This article introduces QEMU storage concepts including disk images, emulated storage controllers, block jobs, the qemu-img utility, and qemu-storage-daemon. If you are new to QEMU or want an overview of storage functionality in QEMU then this article explains how things fit together.
Persistently storing data and retrieving it later is the job of storage devices such as hard disks, solid state drives (SSDs), USB flash drives, network attached storage, and many others. Technologies vary in their storage capacity (disk size), access speed, price, and other factors but most of them follow the same block device model.
Block devices are accessed in storage units called blocks. It is not possible to access individual bytes, instead an entire block must be transferred. Block sizes vary between devices with 512 bytes and 4KB block sizes being the most common.
As an emulator and virtualizer of computer systems, QEMU naturally has to offer block device functionality. QEMU is capable of emulating hard disks, solid state drives (SSDs), USB flash drives, SD cards, and more.
Storage for virtual machines
There is more to storage than just persisting data on behalf of a virtual machine. The lifecycle of a disk image includes several operations that are briefly covered below.
Virtual machines consist of device configuration (how much RAM, which graphics card, etc) and the contents of their disks. Transferring virtual machines either to migrate them between hosts or to distribute them to users is an important workflow that QEMU and its utilities support.
Much like ISO files are used to distribute operating system installer images, QEMU supports disk image file formats that are more convenient for transferring disk images than the raw contents of a disk. In fact, disk image file formats offer many other features such as the ability to import/export disks from other hypervisors, snapshots, and instantiating new disk images from a backing file.
Finally, managing disk images also involves the ability to take backups and restore them should it be necessary to roll back after the current disk contents have been lost or corrupted.
Emulated storage controllers
The virtual machine accesses block devices through storage controllers. These are the devices that the guest talks to in order to read or write blocks. Some storage controllers facilitate access to multiple block devices, such as a SCSI Host Bus Adapter that provides access to many SCSI disks.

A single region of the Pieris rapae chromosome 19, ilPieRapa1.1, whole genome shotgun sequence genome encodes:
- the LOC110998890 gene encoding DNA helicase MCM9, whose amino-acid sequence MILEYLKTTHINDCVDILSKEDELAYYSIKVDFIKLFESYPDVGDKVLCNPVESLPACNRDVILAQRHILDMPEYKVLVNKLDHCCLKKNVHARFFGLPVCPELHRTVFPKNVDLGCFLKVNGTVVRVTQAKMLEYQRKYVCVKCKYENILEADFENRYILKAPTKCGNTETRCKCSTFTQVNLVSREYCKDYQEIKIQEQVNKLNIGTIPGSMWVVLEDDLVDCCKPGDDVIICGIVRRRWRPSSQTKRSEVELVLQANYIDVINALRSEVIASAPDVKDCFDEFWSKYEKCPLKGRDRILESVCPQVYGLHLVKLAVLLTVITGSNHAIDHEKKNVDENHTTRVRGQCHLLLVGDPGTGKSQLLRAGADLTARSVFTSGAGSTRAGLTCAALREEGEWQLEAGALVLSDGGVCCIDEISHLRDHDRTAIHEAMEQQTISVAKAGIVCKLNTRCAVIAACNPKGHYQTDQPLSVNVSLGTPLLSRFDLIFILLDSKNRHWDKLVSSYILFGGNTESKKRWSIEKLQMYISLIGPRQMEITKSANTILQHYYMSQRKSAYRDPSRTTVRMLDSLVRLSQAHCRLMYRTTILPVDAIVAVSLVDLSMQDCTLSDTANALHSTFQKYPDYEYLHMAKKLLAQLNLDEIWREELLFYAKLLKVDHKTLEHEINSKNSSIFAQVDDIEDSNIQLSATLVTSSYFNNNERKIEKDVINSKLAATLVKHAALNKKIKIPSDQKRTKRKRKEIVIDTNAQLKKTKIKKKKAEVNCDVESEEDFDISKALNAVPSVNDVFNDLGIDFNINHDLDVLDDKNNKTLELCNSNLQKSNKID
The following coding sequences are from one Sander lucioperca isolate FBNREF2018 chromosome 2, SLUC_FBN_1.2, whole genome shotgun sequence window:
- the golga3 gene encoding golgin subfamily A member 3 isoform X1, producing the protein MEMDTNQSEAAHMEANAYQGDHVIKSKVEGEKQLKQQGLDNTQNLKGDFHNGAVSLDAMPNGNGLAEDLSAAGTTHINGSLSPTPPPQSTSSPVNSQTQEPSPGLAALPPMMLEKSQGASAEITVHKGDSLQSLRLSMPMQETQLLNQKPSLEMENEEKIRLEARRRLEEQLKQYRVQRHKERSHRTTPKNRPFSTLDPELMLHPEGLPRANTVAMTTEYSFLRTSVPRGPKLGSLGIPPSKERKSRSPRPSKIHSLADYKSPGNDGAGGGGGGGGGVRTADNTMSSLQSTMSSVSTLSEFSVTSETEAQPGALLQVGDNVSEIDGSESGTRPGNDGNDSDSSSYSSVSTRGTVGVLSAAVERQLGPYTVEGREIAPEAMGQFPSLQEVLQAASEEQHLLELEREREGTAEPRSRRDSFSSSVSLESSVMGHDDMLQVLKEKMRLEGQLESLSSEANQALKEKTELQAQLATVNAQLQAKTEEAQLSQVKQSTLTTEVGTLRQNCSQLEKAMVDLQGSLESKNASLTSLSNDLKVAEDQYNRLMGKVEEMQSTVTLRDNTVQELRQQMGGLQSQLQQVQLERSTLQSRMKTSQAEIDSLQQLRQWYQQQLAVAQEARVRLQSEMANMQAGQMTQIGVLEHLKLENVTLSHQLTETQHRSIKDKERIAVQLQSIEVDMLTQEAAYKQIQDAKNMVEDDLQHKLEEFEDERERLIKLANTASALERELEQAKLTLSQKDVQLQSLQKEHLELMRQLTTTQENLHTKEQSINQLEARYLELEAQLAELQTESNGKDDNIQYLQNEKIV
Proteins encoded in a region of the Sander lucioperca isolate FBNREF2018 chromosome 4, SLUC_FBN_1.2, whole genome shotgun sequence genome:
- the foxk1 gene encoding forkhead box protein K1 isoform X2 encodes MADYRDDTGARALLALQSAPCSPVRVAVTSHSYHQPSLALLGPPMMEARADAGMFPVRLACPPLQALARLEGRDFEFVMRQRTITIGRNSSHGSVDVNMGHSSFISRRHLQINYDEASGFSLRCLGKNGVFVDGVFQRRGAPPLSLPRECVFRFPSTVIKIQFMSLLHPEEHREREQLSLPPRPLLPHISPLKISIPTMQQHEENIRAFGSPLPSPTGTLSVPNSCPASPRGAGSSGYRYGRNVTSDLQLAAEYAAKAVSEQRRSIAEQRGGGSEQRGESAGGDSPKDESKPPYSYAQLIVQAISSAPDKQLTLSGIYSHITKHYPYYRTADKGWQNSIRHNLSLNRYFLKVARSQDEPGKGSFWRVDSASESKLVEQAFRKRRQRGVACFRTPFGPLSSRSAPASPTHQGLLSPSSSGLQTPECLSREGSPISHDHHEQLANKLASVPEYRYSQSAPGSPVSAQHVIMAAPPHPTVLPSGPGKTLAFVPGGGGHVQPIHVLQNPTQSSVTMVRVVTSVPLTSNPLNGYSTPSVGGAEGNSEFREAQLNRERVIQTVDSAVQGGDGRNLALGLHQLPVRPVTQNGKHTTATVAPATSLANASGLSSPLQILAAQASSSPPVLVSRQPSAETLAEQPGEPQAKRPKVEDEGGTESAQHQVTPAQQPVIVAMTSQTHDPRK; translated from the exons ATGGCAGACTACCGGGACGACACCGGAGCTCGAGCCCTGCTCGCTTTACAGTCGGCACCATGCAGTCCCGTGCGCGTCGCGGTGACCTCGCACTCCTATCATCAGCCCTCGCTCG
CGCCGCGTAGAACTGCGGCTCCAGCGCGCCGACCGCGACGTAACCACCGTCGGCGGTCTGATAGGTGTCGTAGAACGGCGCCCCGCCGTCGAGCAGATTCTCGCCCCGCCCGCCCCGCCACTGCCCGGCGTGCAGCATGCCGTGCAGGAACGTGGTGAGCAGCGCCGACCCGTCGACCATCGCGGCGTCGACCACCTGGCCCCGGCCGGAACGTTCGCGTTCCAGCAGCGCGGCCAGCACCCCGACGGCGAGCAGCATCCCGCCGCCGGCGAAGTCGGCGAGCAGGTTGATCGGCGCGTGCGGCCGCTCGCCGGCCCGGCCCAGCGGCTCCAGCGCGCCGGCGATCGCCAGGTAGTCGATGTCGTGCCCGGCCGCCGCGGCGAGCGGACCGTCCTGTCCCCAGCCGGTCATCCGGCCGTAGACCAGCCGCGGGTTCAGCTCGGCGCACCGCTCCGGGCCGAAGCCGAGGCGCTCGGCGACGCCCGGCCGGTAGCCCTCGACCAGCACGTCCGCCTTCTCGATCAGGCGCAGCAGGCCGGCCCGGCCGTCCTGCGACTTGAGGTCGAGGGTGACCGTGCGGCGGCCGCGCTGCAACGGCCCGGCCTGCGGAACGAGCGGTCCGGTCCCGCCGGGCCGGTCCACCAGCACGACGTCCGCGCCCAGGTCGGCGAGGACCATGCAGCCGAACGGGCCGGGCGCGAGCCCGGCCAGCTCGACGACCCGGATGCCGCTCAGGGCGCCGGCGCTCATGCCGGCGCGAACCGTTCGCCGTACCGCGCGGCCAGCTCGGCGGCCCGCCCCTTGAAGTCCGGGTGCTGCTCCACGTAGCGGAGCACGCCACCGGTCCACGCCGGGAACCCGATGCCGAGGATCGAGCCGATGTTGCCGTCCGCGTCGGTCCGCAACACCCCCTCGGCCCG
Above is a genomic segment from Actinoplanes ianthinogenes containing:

Storage controllers vary in their features, performance, and guest operating system support. They expose a storage interface such as virtio-blk, NVMe, or SCSI. Virtual machines program storage controller registers to transfer data between memory buffers in RAM and block devices. Modern storage controllers support multiple request queues so that I/O can processed in parallel at high rates.
The most common storage controllers in QEMU are virtio-blk, virtio-scsi, AHCI (SATA), IDE for legacy systems, and SD Card controllers on embedded or smaller boards.
Disk image file formats
Disk image file formats handle the layout of blocks within a host file or device. The simplest format is the raw format where each block is located at its Logical Block Address (LBA) in the host file. This simple scheme does not offer much in the way of features.
QEMU’s native disk image format is QCOW2 and it offers a number of features:
- Compactness - the host file grows as blocks are written so a sparse disk image can be much smaller than the virtual disk size.
- Backing files - disk images can be based on a parent image so that a master image can be shared by virtual machines.
- Snapshots - the state of the disk image can be saved and later reverted.
- Compression - block compression reduces the image size.
- Encryption - the disk image can be encrypted to protect data at rest.
- Dirty bitmaps - backup applications can track changed blocks so that efficient incremental backups are possible.
A number of other disk image file formats are available for importing/exporting disk images for use with other software including VMware and Hyper-V.
Block jobs are background operations that manipulate disk images:
- Commit - merging backing files to shorten a backing file chain.
- Backup - copying out a point-in-time snapshot of a disk.
- Mirror - copying an image to a new destination while the virtual machine can still write to it.
- Stream - populating a disk image from its backing file.
- Create - creating new disk image files.
These background operations are powerful tools for building storage migration and backup workflows.
Some operations like mirror and stream can take a long time because they copy large amounts of data. Block jobs support throttling to limit the performance impact on virtual machines.
qemu-img and qemu-storage-daemon
The qemu-img utility manipulates disk images. It can create, resize, snapshot, repair, and inspect disk images. It has both human-friendly and JSON output formats, making it suitable for manual use as well as scripting.
qemu-storage-daemon exposes QEMU’s storage functionality in a server process without running a virtual machine. It can export disk images over the Network Block Device (NBD) protocol as well as run block jobs and other storage commands. This makes qemu-storage-daemon useful for applications that want to automate disk image manipulation.
QEMU presents block devices to virtual machines via emulated storage controllers. On the host side the disk image file format, block jobs, and qemu-img/qemu-storage-daemon utilities provide functionality for working with disk images. Future blog posts will dive deeper into some of these areas and describe best practices for configuring storage.